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How to A/B test your React and Gatsby components

a-b-testing-react-gatsby-mixpanel

React and its components structure is a excellent starting point to A/B test your apps. In this article I will explain how to implement A/B tests in your React/Gatsby app. And how to collect the experiment data with Mixpanel.

What to A/B test?

I’m not going to explain A/B testing in-depth. The concept if fairly simple:

  1. Research analytics and think about goals (eCommence sites most likely want to increase their conversion rate, I on the other hand want to increase my newsletter sign up rate)
  2. Create a hypothesis (E.g. I think my newsletter signups will increase if the sign up form will pop-up)
  3. Create a variation (Create a extra newsletter sign up component that pop ups after 15 seconds)
  4. Test both variants (by routing users to one or the orther component)
  5. Analyzing results and draw conclusions

If you want to learn more about A/B testing, check out this guide from VWO.


Create the variation component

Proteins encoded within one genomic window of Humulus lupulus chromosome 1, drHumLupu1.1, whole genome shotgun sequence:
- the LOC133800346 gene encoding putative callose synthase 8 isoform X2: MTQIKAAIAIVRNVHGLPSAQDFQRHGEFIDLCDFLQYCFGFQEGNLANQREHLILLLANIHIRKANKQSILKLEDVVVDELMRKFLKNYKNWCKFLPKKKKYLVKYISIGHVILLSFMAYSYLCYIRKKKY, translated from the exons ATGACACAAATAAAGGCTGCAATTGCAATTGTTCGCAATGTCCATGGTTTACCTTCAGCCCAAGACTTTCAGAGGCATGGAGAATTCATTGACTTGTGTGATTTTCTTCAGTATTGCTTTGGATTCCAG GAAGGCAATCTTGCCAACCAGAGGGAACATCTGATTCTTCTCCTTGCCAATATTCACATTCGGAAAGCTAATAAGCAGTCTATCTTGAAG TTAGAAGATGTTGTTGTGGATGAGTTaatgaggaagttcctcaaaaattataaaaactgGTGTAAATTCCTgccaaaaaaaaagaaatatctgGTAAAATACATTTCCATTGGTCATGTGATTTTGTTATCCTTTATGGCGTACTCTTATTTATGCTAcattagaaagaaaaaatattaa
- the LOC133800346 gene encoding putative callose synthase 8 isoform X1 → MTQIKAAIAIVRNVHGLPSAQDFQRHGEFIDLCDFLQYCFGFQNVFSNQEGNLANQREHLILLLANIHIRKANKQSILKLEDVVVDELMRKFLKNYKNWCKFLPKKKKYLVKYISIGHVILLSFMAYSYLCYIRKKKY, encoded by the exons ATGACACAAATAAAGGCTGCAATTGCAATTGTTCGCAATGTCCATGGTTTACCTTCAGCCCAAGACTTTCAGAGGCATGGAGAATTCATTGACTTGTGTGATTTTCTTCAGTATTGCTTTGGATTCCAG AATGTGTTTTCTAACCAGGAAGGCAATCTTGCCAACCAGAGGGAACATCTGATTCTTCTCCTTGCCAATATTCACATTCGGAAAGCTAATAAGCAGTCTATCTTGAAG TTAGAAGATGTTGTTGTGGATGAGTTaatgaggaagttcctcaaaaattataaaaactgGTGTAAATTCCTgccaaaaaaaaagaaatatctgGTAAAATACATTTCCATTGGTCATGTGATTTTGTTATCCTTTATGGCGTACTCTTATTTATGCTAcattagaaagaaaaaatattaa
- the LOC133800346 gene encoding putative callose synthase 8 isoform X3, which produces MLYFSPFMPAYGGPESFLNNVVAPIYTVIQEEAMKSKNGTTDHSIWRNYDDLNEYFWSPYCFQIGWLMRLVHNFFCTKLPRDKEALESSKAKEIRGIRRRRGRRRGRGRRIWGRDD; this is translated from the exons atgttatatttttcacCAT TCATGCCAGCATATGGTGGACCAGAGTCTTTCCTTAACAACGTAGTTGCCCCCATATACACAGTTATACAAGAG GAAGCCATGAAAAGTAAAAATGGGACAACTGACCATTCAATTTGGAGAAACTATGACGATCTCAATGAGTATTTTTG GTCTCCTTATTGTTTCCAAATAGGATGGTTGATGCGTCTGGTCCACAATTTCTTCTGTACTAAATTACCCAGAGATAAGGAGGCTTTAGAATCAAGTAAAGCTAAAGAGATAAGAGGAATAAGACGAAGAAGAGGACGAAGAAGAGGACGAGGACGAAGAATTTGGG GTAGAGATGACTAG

Before we start including A/B testing packages in our project, I need a component to test. This blog will function as test case, I will create a pop up newsletter sign up component (I know I’m sorry).

I already have a MailSubscribe.jsx compontent. I duplicated the component and wrapped it inside a modal. This post isn’t about how you make a popup mail subscribe component, but if you are curious you can check out the code @ Gitlab. The only thing you need to know is that we now have two components: MailSubscribe.jsx and MailSubscribePopUp.jsx. In the next step we’ll learn how to create a 50/50 split between the components.


Set up A/B testing

To spread out users between the two components, I use @marvelapp/react-ab-test. The library wraps two components in a Experiment component. The components you want to test, will go inside the Variant component. For example:

<Experiment name="My Example">
    <Variant name="A">
        <div>Version A</div>